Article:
number and the persons who shall be saved ? From the instructions of the Bible, from the whole design and system of the gospel and from the redemption of his people, who can have any reason for darkness, or doubt respecting the object and purpose of God in the mediation, atonement, ascension and government of the Lord Jesus Christ ? But could this purpose and object be obtained, if there had been no sinners to be redeemed ? if evil had never entered the universe If God could not have prevented the rebellion of angels and the apostacy of Adam consistently with his moral government and their free, moral agency, how can he renew the hearts of sinners and accomplish the great purpose and work of redemption? Indifference and inefficiency in respect to any being, object, or event in the universe are inconsistent with the perfections, purposes, agency and glory of God in the wonders of creation, providence and redemption. But he says, “ I am the Lord and there is none else. I form the light and create darkness'; 1 make peace and create evil ; I, the Lord, do all these
, things.” And God " worketh all things after the counsel of his own will."
2. The translation of Enoch may afford us some impression of the future glory of the redeemed people of God. Millions and millions of human beings will be raised from hell to heaven and will behold and enjoy the glory of God in their redemption forever. But creatures who had not been debased so low in sin, guilt, shame and woe, could not be raised so high in holiness, happiness, beauty and praise. In prospect of their future redemption, they can say by faith, in the darkness and sorrow of this life, “ Our light affliction, which is but for a moment, worketh for us a far more exceeding and eternal weight of glory.” And well may they exclaim, “ Behold what manner of love the Father hath bestowed upon us, that we should be called the sons of God.”
3. From this subject we may perceive the worth of the instructions which are given us in the Bible. Without the light of divine truth and of the glory of God in the redemption of his people, we shall find nothing but vanity of vanities and suffer vexation of spirit. The evidences and expressions of divine power, knowledge, goodness
and wisdom in creation and providence, will show us, with greater surprise and terror, the sin and folly, the guilt and ruin of man, unless we see the exceeding greatness of the mighty power of God and the exceeding riches of his glory, in the purpose and work of redemption. But if his glory in the gospel be seen, the darkness of this world becomes light; and we shall know why the seraphim cry, "Holy, holy, holy is the Lord of hosts!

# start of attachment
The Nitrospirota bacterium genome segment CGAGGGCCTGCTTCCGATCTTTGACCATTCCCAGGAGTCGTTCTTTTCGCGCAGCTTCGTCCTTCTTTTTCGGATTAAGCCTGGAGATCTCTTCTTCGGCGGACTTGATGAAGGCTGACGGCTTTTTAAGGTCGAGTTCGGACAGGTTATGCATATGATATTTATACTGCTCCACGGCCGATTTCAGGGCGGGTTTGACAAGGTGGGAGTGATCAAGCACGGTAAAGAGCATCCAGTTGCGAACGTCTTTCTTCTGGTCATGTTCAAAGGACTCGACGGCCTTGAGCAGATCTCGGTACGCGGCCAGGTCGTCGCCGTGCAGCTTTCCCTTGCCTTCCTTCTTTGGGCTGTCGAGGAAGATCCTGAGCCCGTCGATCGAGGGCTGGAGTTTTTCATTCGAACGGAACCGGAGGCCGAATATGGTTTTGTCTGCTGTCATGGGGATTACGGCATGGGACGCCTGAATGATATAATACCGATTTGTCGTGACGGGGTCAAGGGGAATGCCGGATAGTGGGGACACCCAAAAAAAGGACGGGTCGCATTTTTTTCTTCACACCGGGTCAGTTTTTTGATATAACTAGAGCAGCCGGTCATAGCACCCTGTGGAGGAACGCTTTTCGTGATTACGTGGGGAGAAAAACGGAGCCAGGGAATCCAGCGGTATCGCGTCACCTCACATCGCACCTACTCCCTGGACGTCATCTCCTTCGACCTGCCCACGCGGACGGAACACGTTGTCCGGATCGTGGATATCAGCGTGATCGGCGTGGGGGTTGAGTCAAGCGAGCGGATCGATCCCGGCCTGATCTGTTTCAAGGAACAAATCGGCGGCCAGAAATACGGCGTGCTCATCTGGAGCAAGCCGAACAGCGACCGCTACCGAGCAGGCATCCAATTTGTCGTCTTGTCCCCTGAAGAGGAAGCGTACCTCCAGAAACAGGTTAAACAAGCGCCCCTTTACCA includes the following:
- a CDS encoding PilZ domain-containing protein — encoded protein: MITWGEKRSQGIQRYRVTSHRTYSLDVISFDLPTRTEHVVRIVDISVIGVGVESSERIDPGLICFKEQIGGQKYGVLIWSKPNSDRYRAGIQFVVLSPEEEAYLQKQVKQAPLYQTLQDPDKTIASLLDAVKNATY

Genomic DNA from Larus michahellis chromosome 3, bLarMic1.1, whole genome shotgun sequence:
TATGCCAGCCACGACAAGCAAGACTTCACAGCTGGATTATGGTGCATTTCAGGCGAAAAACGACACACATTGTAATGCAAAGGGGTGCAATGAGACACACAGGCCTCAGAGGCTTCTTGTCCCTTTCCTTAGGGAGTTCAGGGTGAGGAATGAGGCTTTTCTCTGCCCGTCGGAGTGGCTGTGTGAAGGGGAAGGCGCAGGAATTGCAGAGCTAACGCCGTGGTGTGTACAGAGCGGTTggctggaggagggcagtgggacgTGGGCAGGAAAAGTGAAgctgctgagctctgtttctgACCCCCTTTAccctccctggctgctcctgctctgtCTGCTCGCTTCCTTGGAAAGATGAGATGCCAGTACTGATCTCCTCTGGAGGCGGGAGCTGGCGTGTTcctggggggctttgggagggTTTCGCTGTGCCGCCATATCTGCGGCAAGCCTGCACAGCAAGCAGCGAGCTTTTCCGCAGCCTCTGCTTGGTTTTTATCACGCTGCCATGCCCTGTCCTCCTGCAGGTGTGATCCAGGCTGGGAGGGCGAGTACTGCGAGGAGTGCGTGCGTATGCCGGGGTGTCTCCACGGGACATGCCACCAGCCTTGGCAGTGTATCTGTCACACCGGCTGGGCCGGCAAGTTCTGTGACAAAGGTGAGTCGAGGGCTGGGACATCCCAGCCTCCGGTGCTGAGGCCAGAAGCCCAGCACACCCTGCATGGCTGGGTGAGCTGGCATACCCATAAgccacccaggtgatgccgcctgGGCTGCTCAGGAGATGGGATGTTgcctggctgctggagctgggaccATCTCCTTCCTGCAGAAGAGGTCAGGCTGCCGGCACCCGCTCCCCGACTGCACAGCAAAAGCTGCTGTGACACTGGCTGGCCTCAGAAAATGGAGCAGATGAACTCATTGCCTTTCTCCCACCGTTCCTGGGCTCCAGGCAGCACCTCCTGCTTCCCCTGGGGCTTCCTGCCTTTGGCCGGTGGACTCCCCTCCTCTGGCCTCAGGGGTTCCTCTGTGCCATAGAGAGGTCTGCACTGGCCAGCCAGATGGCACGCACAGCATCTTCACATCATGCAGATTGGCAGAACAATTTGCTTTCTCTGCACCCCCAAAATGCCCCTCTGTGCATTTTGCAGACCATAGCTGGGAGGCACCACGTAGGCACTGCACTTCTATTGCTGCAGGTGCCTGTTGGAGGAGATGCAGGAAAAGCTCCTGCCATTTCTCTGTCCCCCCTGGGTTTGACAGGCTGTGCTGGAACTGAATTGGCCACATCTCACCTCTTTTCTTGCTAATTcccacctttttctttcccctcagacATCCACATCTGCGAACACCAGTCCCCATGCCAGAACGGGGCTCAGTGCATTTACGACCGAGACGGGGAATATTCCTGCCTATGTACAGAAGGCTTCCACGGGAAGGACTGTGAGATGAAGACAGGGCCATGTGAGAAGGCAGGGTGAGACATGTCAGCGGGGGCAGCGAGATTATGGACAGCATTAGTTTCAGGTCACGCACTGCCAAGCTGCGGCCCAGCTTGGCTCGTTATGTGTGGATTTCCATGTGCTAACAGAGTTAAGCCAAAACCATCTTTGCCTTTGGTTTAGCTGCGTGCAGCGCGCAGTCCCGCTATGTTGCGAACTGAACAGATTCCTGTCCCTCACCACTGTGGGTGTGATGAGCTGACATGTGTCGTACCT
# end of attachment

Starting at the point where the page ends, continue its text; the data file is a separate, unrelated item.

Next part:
· the whole earth is full of his glory.”
4. The work of God in the redemption of his people shows us the great and proper object of the Christian ministry. It is, as the apostle declares, “ to preach the unsearchable riches of Christ; and to make all see what is the fellowship of the mystery, which from the beginning of the world hath been hid in God, who created all things by Jesus Christ; to the intent that now unto principalities and powers in heavenly places might be known by the church the manifold wisdom of God, according to the eternal purpose, which he purposed in Christ Jesus our Lord.” "How important, then, it is that the preachers of the gospel " should comprehend with all saints what is the breadth and length and depth and height and know the love of Christ
, which passeth knowledge and be filled with all the fulness of God !"
5. The translation of Enoch should induce us to regard by faith" the judgment of the great day." By faith he beheld and proclaimed that day, saying, “ Behold the Lord cometh with ten thousands of his saints to execute judgment upon ungodly sinners.” “ Then all that are in the graves
shall hear his voice and come forth, they that have done good to the resurrection of life; and they that have done evil to the resurrection of damnation.”
Ν Ο Α Η.
But Noah found grace in the eyes of the Lord.
GENESIS, VI. 8.
From the entrance of evil into this world it generally increased, until the distinction between righteousness and wickedness was so confounded, that it had but a small degree of practical influence. At length, religious families began to unite with the wicked in familiar intercourse and the most important relations. Then the wickedness of man became so great that “the Lord said, I will destroy man, whom I have created, from the face of the earth. But Noah found grace in the eyes of the Lord.”
Such regard to Noah, in distinction from the millions who were then on the earth, implies an affecting expression of divine favor. From the text it is proposed,
I. To mention the fayors which God bestowed upon Noah.
1. He gave him the most important instruction in the midst of general delusion. He taught him the moral state of the world ; and the design of his anger against the wickedness and violence, which filled the earth. He also taught him what he must do for the safety of his family. But error and delusion prevailed in the earth. Mankind could not so have corrupted their practice, if they had not renounced the restraints of truth. By their delusions they destroyed themselves. But “ Noah, being warned of God of things not seen as yet, moved with fear, prepared an ark to the saving of his house."
2. God granted Noah protection in the greatest dangers. As a preacher of righteousness Noah opposed the ancient world for hundreds of years. In that time he had doubtless seen many aged saints removed from the earth; some faithful magistrates relieved from their